Michael T. Klare

Michael T. Klare

Michael T. Klare is the Five College Professor of Peace and World Security Studies at Hampshire College in Amherst, Massachusetts. His newest book, The Race for What's Left: The Global Scramble for the World's Last Resources, has just recently been published.  His other books include: Rising Powers, Shrinking Planet: The New Geopolitics of Energy and Blood and Oil: The Dangers and Consequences of America's Growing Dependence on Imported Petroleum. A documentary version of Blood and Oil is available from the Media Education Foundation.

Articles by this author

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Friday, June 13, 2008
Garrisoning the Global Gas Station: Challenging the Militarization of U.S. Energy Policy
American policymakers have long viewed the protection of overseas oil supplies as an essential matter of "national security," requiring the threat of -- and sometimes the use of -- military force. This is now an unquestioned part of American foreign policy.
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Friday, May 09, 2008
Portrait of an Oil-Addicted Former Superpower: How Rising Oil Prices Are Obliterating America's Superpower Status
Nineteen years ago, the fall of the Berlin Wall effectively eliminated the Soviet Union as the world's other superpower. Yes, the USSR as a political entity stumbled on for another two years, but it was clearly an ex-superpower from the moment it lost control over its satellites in Eastern Europe.
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Monday, April 28, 2008
The US and China Are Over a Barrel
Among the many reasons given for the recent surge in gas prices is China's soaring demand for petroleum. Because the Chinese are running around the world buying up every available barrel of oil, the argument goes, we Americans have to pay that much more to outbid them for the leftover pools of crude. And the fact that the Chinese yuan has been growing stronger while the American dollar is shrinking in value has only exacerbated the problem.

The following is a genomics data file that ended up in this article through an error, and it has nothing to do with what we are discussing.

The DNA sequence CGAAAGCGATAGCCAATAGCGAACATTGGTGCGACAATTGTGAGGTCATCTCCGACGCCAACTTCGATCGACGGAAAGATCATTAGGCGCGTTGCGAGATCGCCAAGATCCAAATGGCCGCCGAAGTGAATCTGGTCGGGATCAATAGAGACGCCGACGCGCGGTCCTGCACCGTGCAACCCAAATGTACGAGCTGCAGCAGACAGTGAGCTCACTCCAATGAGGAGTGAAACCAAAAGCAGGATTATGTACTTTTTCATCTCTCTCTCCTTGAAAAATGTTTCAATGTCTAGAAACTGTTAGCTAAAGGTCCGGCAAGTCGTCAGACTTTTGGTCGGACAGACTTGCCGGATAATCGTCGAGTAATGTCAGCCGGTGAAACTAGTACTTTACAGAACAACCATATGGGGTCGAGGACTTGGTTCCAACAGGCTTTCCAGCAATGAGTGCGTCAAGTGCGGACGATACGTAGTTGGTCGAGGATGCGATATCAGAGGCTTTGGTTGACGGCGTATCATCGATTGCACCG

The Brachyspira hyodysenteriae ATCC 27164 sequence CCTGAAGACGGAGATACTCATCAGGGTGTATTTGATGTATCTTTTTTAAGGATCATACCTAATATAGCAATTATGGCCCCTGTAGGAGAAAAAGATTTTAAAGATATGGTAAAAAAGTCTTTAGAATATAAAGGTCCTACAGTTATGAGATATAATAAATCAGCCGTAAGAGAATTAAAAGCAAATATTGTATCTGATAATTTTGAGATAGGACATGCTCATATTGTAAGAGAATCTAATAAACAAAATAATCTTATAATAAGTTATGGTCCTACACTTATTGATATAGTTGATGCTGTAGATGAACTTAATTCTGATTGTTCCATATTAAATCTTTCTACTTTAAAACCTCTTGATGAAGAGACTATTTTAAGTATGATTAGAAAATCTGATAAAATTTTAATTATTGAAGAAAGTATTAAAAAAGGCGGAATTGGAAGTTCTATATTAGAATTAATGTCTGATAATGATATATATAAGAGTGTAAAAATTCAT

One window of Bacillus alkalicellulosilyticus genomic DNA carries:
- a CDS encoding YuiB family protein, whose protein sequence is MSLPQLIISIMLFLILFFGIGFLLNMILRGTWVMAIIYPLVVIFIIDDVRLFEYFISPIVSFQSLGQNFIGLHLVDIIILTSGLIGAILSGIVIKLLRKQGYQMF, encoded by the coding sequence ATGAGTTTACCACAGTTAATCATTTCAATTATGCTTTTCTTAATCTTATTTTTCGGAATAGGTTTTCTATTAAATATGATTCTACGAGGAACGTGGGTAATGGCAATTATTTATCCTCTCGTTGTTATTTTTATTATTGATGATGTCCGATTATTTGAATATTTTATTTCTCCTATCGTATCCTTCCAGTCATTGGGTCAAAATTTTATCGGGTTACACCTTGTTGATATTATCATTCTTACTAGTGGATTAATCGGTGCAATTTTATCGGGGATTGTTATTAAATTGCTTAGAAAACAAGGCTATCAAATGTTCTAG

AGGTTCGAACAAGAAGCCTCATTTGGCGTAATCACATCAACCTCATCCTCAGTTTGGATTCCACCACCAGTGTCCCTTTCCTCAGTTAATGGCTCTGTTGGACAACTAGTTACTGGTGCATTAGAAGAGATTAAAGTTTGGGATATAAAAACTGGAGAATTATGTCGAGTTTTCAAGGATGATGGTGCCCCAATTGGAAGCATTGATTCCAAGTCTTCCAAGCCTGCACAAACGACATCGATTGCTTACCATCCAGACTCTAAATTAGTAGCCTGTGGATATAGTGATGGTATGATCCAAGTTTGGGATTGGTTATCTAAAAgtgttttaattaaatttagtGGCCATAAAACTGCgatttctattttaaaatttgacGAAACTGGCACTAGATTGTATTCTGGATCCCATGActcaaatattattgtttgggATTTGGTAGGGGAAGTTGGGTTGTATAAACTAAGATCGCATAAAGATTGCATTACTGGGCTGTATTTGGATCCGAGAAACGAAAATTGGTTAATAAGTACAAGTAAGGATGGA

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Wednesday, March 05, 2008
The China Syndrome
On February 4, President Bush announced a baseline military budget of $515.4 billion for the next fiscal year, not including funds for operations in Iraq and Afghanistan. This is the largest one-year Pentagon request in real, uninflated dollars since World War II. This Fiscal Year (FY) 2009 figure represents a 7.5% increase over the 2008 appropriation of $479.5 billion and is expected to be the first of many rising requests supposedly needed to replace equipment lost and damaged in Iraq and to gear up for the security threats to come. As Chairman of the Joint Chiefs of Staff Adm.
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Friday, December 07, 2007
Iraq and Climate Change
When our grandchildren and more distant descendants assemble in such classrooms as may be available and ask their teachers, "Why did our ancestors not take effective action to prevent the catastrophic effects of climate change?" one of the answers will surely be, "The war in Iraq."
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Friday, August 17, 2007
Entering the Tough Oil Era: The New Energy Pessimism
When "peak oil" theory was first widely publicized in such path breaking books as Kenneth Deffeyes' Hubbert's Peak (2001), Richard Heinberg's The Party's Over (2002), David Goodstein's Out of Gas (2004), and Paul Robert's The End of Oil (2004), energy industry officials and their government associates largely ridiculed the notion. An imminent peak -- and subsequent decline -- in global petroleum output was derided as crackpot science with little geological foundation. "Based on [our] analysis," the U.S.
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